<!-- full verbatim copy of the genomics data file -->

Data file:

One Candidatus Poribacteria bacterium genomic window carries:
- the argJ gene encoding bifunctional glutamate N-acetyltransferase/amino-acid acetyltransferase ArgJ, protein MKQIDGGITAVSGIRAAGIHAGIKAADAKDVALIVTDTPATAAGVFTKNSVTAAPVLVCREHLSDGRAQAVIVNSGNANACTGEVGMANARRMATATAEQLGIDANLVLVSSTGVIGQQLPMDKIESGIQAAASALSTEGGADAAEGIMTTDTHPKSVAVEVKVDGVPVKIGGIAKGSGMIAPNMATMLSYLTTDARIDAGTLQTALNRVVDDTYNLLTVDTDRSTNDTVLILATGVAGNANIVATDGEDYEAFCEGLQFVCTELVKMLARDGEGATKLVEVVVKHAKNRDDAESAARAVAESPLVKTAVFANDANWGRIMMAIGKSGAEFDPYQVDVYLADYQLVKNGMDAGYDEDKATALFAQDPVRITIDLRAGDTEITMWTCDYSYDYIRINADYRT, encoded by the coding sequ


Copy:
One Candidatus Poribacteria bacterium genomic window carries:
- the argJ gene encoding bifunctional glutamate N-acetyltransferase/amino-acid acetyltransferase ArgJ, protein MKQIDGGITAVSGIRAAGIHAGIKAADAKDVALIVTDTPATAAGVFTKNSVTAAPVLVCREHLSDGRAQAVIVNSGNANACTGEVGMANARRMATATAEQLGIDANLVLVSSTGVIGQQLPMDKIESGIQAAASALSTEGGADAAEGIMTTDTHPKSVAVEVKVDGVPVKIGGIAKGSGMIAPNMATMLSYLTTDARIDAGTLQTALNRVVDDTYNLLTVDTDRSTNDTVLILATGVAGNANIVATDGEDYEAFCEGLQFVCTELVKMLARDGEGATKLVEVVVKHAKNRDDAESAARAVAESPLVKTAVFANDANWGRIMMAIGKSGAEFDPYQVDVYLADYQLVKNGMDAGYDEDKATALFAQDPVRITIDLRAGDTEITMWTCDYSYDYIRINADYRT, encoded by the coding sequ